Salayme family

Location: Shuhada Street
Members of household: 3
Jamila, mother, 50 years old. Retired, formely worked in Kindergarten
Abed, son, 20. Studies English Literature at Hebron University, H1.
Israa, daughter, 16. At school in H1
(first daughter, 18, married and living in H1 with husband and child)

The house is over 200 years old, dating from the Ottoman period. The house has been in the family for generations. Their home is surrounded by settlers who throw stones and dirty water at the house, and who have come into the building many times. These attacks usually come from children under 12 who are not considered legally responsible and therefore cannot be held accountable by the Israeli police, but older settlers are involved as well. A neighbouring Palestinian house which is now empty is frequently invaded by settlers who use the building as a base from which to attack the Salayme family home. A few months ago, settlers broke into this neighbouring house and threw rocks into the family’s yard. As is often the case, this happened during the night so that the attackers’ identity remained concealed and the Israeli police therefore refused to take action on the case. Since the Israeli police will not protect the family, the TIPH and Hebron Rehabilitation Committee resorted to placing a grill ceiling over the yard and barbed wire around the entrance to the neighbouring house. They have also needed to make the dividing wall higher to protect themselves from these attacks. Yet when asked if they have ever considered leaving their home, the answer was an emphatic “no”- the home belonged to their father and previous generations and should remain in their family for future generations.

They suffer from water supply problems, especially in the Summer. Whilst there is no problem with the main electricity supply, the settlers often used to cut the electricity wires and water pipes to the house, forcing the family to set new wires inside the walls.

Jamila is divorced from the children’s father who now lives in H1 where he has a tailor’s shop. He used to have two shops in H2, both on Shuhada Street, but since 1994 it became difficult to keep them open because of their location. Both shops have been permanently closed under military order since 2006. This has put them in a difficult financial situation. Jamila and her children rely on financial support from Jamila’s family and the children’s father.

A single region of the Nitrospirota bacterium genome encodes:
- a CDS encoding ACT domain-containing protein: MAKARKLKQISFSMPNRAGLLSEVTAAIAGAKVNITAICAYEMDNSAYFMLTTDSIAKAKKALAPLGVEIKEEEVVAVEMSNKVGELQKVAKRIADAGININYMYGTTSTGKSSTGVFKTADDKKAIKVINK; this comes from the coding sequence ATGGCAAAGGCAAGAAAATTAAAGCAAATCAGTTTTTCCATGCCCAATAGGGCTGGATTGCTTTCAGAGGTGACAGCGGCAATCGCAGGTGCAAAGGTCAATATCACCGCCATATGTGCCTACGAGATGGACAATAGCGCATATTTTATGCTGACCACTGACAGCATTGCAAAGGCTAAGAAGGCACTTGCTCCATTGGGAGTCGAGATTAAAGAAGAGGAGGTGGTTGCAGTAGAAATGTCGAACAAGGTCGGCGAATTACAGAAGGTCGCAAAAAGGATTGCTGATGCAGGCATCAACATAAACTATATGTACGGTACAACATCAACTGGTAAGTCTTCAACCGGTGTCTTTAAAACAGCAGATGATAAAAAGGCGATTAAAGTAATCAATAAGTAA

Abed tells of the curfew during the 2nd Intifada. He and his father would have to sneak out the back of the house and up the hill to get to the market. They were shot at by soldiers. He was only eight years old but was not allowed to go to his school because of the curfew. His school was in H1 and so his classmates were still able to continue classes.

Jamila says that they are used to the situation in H2. In H1, she says, people live very differently.  People in H1 don’t care or think about the people who live in H2, although they wouldn’t accept such living conditions for themselves. For people living in H2, though, the occupation has become normal. Abed adds that as children they grew up thinking that this isolation, even from people in the same city, is normal. Jamila can’t stand it when she goes to H1 and sees how little people there care about the situation, so she comes back to H2 and accepts being there more readily. Several men that have come to visit their home to propose to her daughter have run away, too scared to be in H2 – they neither want nor need people who are scared, she says. Israa does not want to marry someone from H1 – she wants to go abroad.

Jamila has lived there for over 25 years and there have been countless attacks on the house – stones, fires, arson, and also on her ex-husband’s shop. The settlers can do whatever they want. One month ago a teenage settler came into their hallway and threw stones which broke glass. She went to a soldier to complain, asking why they weren’t doing anything. She “touched” the boy to indicate to the soldier who had been throwing the stones, and she was subsequently arrested and charged 1000 shekels (which B’Tselem paid).

One year ago, during Ramadan, soldiers threw soundbombs into the house and then entered wearing masks and war paint. Jamila, screaming with anger, collapsed in the house.

The family agree that they don’t think the situation will get better, but they hope it will.

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